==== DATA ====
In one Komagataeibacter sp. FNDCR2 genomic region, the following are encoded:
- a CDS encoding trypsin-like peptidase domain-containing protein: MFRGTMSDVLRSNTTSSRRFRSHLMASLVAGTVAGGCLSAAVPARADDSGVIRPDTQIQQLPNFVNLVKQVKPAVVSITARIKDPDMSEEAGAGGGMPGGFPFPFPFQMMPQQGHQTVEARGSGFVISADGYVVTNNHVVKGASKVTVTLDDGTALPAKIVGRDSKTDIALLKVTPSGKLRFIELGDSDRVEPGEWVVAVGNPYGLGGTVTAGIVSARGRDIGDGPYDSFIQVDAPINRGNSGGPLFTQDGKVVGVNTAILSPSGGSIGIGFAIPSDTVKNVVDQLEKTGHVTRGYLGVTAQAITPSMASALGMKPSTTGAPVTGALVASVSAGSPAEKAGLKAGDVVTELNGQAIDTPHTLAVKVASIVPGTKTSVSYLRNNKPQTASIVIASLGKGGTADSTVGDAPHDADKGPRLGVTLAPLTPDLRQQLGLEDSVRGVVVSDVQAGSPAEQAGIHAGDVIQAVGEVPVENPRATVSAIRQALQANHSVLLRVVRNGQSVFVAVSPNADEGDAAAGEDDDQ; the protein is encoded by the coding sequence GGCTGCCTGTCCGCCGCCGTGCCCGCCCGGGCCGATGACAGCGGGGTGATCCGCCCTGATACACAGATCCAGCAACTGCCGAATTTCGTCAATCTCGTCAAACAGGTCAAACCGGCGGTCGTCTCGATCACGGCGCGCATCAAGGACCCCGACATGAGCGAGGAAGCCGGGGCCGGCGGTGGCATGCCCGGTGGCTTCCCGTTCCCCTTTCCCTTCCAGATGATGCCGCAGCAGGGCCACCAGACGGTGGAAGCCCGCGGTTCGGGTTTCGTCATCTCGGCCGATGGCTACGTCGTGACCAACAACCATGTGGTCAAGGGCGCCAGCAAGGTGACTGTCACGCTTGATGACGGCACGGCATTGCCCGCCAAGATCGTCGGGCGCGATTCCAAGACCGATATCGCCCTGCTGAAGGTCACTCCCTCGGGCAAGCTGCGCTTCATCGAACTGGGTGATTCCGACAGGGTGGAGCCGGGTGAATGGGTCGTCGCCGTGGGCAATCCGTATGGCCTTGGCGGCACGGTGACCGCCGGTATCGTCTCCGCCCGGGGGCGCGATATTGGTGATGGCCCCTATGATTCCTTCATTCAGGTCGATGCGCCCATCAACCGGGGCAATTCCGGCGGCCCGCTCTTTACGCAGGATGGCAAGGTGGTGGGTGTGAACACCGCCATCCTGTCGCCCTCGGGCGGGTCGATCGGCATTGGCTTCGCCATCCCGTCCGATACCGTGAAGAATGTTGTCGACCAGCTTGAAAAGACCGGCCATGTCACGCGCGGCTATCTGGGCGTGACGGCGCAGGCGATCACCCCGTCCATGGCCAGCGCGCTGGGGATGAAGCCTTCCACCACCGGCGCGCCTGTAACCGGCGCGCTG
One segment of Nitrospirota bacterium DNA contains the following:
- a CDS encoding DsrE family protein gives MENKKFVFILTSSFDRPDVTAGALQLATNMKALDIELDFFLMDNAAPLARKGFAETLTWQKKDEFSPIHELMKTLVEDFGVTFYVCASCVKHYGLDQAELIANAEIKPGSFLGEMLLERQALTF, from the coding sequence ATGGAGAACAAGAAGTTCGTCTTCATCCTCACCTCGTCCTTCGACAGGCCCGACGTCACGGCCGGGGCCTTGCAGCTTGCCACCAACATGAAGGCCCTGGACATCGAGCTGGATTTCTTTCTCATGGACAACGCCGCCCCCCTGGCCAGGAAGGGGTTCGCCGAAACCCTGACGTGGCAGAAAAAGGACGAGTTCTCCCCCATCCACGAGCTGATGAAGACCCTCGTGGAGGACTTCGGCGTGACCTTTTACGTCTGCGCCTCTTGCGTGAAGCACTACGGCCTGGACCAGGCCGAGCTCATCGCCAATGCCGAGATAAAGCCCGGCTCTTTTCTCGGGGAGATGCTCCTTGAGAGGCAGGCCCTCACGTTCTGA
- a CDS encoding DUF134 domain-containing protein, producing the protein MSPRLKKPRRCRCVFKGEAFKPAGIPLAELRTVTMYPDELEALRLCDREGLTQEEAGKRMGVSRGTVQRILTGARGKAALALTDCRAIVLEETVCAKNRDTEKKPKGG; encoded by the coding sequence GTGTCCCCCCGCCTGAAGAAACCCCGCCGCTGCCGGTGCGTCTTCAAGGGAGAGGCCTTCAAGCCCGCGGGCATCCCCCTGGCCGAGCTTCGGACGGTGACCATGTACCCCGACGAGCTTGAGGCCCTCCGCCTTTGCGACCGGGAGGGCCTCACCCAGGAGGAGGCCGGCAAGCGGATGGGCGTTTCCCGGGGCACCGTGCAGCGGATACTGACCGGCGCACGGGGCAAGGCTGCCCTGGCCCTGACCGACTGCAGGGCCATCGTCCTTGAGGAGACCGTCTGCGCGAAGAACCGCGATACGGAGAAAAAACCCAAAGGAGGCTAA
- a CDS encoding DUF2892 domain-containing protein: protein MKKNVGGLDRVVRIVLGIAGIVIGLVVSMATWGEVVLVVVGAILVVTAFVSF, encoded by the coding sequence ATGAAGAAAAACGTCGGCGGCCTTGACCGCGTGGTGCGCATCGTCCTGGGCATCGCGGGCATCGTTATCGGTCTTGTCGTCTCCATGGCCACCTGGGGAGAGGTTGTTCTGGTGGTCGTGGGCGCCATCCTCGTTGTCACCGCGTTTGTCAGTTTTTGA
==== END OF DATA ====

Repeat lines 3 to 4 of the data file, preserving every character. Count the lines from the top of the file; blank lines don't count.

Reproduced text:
One segment of Nitrospirota bacterium DNA contains the following:
- a CDS encoding DsrE family protein gives MENKKFVFILTSSFDRPDVTAGALQLATNMKALDIELDFFLMDNAAPLARKGFAETLTWQKKDEFSPIHELMKTLVEDFGVTFYVCASCVKHYGLDQAELIANAEIKPGSFLGEMLLERQALTF, from the coding sequence ATGGAGAACAAGAAGTTCGTCTTCATCCTCACCTCGTCCTTCGACAGGCCCGACGTCACGGCCGGGGCCTTGCAGCTTGCCACCAACATGAAGGCCCTGGACATCGAGCTGGATTTCTTTCTCATGGACAACGCCGCCCCCCTGGCCAGGAAGGGGTTCGCCGAAACCCTGACGTGGCAGAAAAAGGACGAGTTCTCCCCCATCCACGAGCTGATGAAGACCCTCGTGGAGGACTTCGGCGTGACCTTTTACGTCTGCGCCTCTTGCGTGAAGCACTACGGCCTGGACCAGGCCGAGCTCATCGCCAATGCCGAGATAAAGCCCGGCTCTTTTCTCGGGGAGATGCTCCTTGAGAGGCAGGCCCTCACGTTCTGA